From Oscar winning filmmaker Ang Lee comes “Life of Pi,” a breathtakingly beautiful story of a boy named Pi played by newcomer Suraj Sharma who is lost at sea with a Bengal tiger, following the loss of his family in a shipwreck .
|Photo courtesy of FOX 2000|
Suraj Sharma who hails from India never expected a “Life of Pi” when he accompanied his brother to the movie’s casting call. Born and raised in Delhi, India and raised by mathematician parents, it seemed that from more than 3,000 hopefuls who auditioned for the role, Suraj was destined to play the role of Pi, a mathematical constant transcendental number.
He has recently been nominated in the upcoming Critics’ Choice Movie Awards for Best Young Actor for his role in “Life of Pi” along with other actors/actresses such as Elle Fanning (“Ginger & Rosa”) and Logan Lerman (“Perks of Being a Wallflower”).
The story revolves around Pi, a delightfully enthusiastic teenager who lives with his zoo-keeping family in Pondicherry, India. Inquisitive and intelligent, he explores different cultures and spiritual traditions. Pi has open-minded parents who allow him to become a free thinker, finding his own path. Due to a worsening economic climate, Pi’s parents decide to emigrate to start a new life in Canada. But the ship sinks. Eventually only Pi and the tiger are left alive on the lifeboat and the unlikely pair embarks on an Odyssey that is fraught with danger. On the precarious lifeboat he shares with the tiger, Pi finds inner strength and becomes aware that some kind of higher power is in charge of his destiny.
The heightened emotional connections presented in the movie required exceptional performances from its cast, none more so than the neophyte thespian who would take on the titular hero. “We searched for a young man who had the innocence to capture our attention, the depth of character to break our hearts, and the physicality needed to embody Pi on his journey,” says director Ang Lee. "During his audition, Suraj filled the room with emotion, much of which he conveyed simply through his eyes. His natural ability to believe and stay in the world of the story is a rare treasure.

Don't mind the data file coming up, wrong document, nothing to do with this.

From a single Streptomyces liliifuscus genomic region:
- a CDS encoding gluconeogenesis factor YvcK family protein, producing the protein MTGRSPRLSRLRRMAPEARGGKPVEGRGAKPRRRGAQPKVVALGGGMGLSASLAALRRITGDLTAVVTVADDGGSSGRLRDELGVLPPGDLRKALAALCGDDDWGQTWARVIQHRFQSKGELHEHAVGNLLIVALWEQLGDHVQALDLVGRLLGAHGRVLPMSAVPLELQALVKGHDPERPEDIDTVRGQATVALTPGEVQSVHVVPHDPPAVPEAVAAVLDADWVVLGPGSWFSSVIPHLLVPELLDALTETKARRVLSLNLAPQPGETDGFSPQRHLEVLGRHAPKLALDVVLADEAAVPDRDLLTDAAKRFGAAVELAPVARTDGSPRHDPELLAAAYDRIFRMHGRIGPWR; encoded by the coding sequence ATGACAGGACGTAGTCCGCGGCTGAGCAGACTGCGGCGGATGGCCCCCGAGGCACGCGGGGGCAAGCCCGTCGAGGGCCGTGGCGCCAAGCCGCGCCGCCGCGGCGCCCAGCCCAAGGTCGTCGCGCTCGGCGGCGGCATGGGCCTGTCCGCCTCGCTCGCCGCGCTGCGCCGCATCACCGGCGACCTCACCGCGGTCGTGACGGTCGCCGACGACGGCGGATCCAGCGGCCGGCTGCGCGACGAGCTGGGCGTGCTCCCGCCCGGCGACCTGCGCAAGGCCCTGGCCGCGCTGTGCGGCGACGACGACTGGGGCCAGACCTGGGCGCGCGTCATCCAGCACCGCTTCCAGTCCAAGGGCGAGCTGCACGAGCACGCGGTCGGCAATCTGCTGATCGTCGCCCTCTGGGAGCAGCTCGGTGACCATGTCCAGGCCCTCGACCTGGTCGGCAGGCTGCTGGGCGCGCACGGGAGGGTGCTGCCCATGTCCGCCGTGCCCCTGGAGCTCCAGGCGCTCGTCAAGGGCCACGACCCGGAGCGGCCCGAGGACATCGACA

“Suraj’s investment in the story made us really believe that whatever challenges we faced, the film was really going to happen,” adds the director. “When we saw Suraj, we saw the movie. Mr. Lee marvels at Suraj’s innocence and efforts, noting, “We are all experienced and perhaps a little jaded. Suraj reminded us why we want to make movies. Every day was a miracle.”
For Suraj Sharma, the experience of landing the starring role was surreal. “It was all so new for me,” says Suraj. “I had never been out of India. I didn’t know how to act or swim. I learned how to swim and now it’s my favorite thing to do. Shooting the film in Taiwan and meeting people from all over the world in the crew was fantastic. You get an idea of how diverse the world is. I was really inspired by everything I saw and everyone I got to know. I wanted to give it everything I had.”
Sharma also went through rigorous workouts to increase his stamina, which gave him an inner discipline and strength that enabled him to empathize with the character. “What defines Pi is his never-ending will to survive, he has a belief in the world and I think that’s what sets him apart from everyone else. He survives by instinct. But he also possessed a strong sprit from the beginning, right from being a child. But Pi kept that innocence inside him and with innocence comes belief.”
“Life of Pi” opens January 9 in 3D and 2D theaters nationwide from 20th Century Fox thru Warner Bros.